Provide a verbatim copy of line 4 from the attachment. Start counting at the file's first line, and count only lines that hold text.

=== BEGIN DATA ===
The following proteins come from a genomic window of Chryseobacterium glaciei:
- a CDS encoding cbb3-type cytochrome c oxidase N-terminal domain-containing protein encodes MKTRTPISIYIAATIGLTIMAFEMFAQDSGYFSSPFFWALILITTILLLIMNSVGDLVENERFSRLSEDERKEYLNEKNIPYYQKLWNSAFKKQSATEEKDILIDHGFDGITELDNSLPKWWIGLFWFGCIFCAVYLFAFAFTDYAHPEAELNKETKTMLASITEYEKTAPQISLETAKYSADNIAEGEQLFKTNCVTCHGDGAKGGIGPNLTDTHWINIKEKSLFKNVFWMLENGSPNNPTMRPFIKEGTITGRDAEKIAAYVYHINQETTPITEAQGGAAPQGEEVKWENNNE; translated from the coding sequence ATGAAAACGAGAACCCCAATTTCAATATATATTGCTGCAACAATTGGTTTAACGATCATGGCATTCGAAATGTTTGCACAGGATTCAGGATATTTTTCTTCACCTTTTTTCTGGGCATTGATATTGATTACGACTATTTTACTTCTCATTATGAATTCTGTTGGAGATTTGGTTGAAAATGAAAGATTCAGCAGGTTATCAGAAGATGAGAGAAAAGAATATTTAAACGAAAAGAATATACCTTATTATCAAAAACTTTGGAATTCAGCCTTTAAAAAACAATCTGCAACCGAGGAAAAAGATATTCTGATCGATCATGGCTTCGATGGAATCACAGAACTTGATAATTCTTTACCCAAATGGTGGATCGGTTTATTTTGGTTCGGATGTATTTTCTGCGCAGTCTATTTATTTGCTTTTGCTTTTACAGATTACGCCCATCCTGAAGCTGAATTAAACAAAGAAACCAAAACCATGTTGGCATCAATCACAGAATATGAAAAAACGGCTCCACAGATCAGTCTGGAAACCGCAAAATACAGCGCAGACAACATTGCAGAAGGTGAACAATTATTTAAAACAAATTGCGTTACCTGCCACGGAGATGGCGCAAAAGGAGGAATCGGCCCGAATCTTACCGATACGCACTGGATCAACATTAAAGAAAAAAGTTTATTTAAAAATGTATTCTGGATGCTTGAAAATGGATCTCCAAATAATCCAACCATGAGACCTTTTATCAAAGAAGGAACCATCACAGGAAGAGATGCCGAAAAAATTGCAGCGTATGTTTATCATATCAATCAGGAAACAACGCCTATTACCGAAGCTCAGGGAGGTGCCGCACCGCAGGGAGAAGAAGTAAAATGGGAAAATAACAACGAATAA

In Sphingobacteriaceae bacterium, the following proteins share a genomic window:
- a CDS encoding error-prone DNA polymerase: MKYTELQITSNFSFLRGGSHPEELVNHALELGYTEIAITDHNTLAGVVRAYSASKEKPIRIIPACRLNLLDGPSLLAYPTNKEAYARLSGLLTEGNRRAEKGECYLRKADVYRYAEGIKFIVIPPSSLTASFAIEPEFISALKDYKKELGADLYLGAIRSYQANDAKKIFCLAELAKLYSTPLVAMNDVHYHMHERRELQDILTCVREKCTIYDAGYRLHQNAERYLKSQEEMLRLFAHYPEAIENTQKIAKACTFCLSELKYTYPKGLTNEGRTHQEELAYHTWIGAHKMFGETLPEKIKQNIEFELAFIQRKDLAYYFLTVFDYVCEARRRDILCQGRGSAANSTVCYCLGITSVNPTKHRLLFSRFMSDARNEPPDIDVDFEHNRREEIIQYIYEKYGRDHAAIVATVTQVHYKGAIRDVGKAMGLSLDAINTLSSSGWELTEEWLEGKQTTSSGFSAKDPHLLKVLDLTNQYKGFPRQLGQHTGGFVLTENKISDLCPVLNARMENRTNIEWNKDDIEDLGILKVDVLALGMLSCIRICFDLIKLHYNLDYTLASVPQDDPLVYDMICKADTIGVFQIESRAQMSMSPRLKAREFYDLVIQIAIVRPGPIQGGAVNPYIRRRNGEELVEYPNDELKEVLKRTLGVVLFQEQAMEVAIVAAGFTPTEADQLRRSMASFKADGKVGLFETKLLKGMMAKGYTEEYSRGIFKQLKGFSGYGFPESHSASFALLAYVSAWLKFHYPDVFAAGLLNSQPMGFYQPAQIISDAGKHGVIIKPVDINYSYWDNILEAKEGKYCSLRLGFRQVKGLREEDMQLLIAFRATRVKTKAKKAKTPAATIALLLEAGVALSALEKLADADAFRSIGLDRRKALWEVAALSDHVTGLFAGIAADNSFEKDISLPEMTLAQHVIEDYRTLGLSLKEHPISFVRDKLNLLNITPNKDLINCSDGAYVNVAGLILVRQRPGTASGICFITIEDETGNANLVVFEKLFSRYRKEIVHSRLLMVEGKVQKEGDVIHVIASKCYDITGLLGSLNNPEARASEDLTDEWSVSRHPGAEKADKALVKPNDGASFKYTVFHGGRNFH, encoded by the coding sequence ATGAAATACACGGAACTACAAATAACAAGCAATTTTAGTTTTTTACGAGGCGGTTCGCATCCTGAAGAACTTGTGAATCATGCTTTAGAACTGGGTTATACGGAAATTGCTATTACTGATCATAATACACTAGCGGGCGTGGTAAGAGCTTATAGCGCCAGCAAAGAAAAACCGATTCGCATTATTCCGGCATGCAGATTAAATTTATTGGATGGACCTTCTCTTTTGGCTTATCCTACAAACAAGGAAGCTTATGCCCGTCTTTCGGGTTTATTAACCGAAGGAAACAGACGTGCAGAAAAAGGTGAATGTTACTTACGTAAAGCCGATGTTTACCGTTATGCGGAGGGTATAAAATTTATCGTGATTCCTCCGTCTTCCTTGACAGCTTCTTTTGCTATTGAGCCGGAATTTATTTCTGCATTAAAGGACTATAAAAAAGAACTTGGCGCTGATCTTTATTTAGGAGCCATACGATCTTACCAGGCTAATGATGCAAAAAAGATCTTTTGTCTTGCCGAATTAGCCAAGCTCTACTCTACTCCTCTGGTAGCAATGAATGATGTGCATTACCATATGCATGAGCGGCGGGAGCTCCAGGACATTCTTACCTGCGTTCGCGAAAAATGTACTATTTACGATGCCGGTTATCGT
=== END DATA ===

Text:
- a CDS encoding error-prone DNA polymerase: MKYTELQITSNFSFLRGGSHPEELVNHALELGYTEIAITDHNTLAGVVRAYSASKEKPIRIIPACRLNLLDGPSLLAYPTNKEAYARLSGLLTEGNRRAEKGECYLRKADVYRYAEGIKFIVIPPSSLTASFAIEPEFISALKDYKKELGADLYLGAIRSYQANDAKKIFCLAELAKLYSTPLVAMNDVHYHMHERRELQDILTCVREKCTIYDAGYRLHQNAERYLKSQEEMLRLFAHYPEAIENTQKIAKACTFCLSELKYTYPKGLTNEGRTHQEELAYHTWIGAHKMFGETLPEKIKQNIEFELAFIQRKDLAYYFLTVFDYVCEARRRDILCQGRGSAANSTVCYCLGITSVNPTKHRLLFSRFMSDARNEPPDIDVDFEHNRREEIIQYIYEKYGRDHAAIVATVTQVHYKGAIRDVGKAMGLSLDAINTLSSSGWELTEEWLEGKQTTSSGFSAKDPHLLKVLDLTNQYKGFPRQLGQHTGGFVLTENKISDLCPVLNARMENRTNIEWNKDDIEDLGILKVDVLALGMLSCIRICFDLIKLHYNLDYTLASVPQDDPLVYDMICKADTIGVFQIESRAQMSMSPRLKAREFYDLVIQIAIVRPGPIQGGAVNPYIRRRNGEELVEYPNDELKEVLKRTLGVVLFQEQAMEVAIVAAGFTPTEADQLRRSMASFKADGKVGLFETKLLKGMMAKGYTEEYSRGIFKQLKGFSGYGFPESHSASFALLAYVSAWLKFHYPDVFAAGLLNSQPMGFYQPAQIISDAGKHGVIIKPVDINYSYWDNILEAKEGKYCSLRLGFRQVKGLREEDMQLLIAFRATRVKTKAKKAKTPAATIALLLEAGVALSALEKLADADAFRSIGLDRRKALWEVAALSDHVTGLFAGIAADNSFEKDISLPEMTLAQHVIEDYRTLGLSLKEHPISFVRDKLNLLNITPNKDLINCSDGAYVNVAGLILVRQRPGTASGICFITIEDETGNANLVVFEKLFSRYRKEIVHSRLLMVEGKVQKEGDVIHVIASKCYDITGLLGSLNNPEARASEDLTDEWSVSRHPGAEKADKALVKPNDGASFKYTVFHGGRNFH, encoded by the coding sequence ATGAAATACACGGAACTACAAATAACAAGCAATTTTAGTTTTTTACGAGGCGGTTCGCATCCTGAAGAACTTGTGAATCATGCTTTAGAACTGGGTTATACGGAAATTGCTATTACTGATCATAATACACTAGCGGGCGTGGTAAGAGCTTATAGCGCCAGCAAAGAAAAACCGATTCGCATTATTCCGGCATGCAGATTAAATTTATTGGATGGACCTTCTCTTTTGGCTTATCCTACAAACAAGGAAGCTTATGCCCGTCTTTCGGGTTTATTAACCGAAGGAAACAGACGTGCAGAAAAAGGTGAATGTTACTTACGTAAAGCCGATGTTTACCGTTATGCGGAGGGTATAAAATTTATCGTGATTCCTCCGTCTTCCTTGACAGCTTCTTTTGCTATTGAGCCGGAATTTATTTCTGCATTAAAGGACTATAAAAAAGAACTTGGCGCTGATCTTTATTTAGGAGCCATACGATCTTACCAGGCTAATGATGCAAAAAAGATCTTTTGTCTTGCCGAATTAGCCAAGCTCTACTCTACTCCTCTGGTAGCAATGAATGATGTGCATTACCATATGCATGAGCGGCGGGAGCTCCAGGACATTCTTACCTGCGTTCGCGAAAAATGTACTATTTACGATGCCGGTTATCGT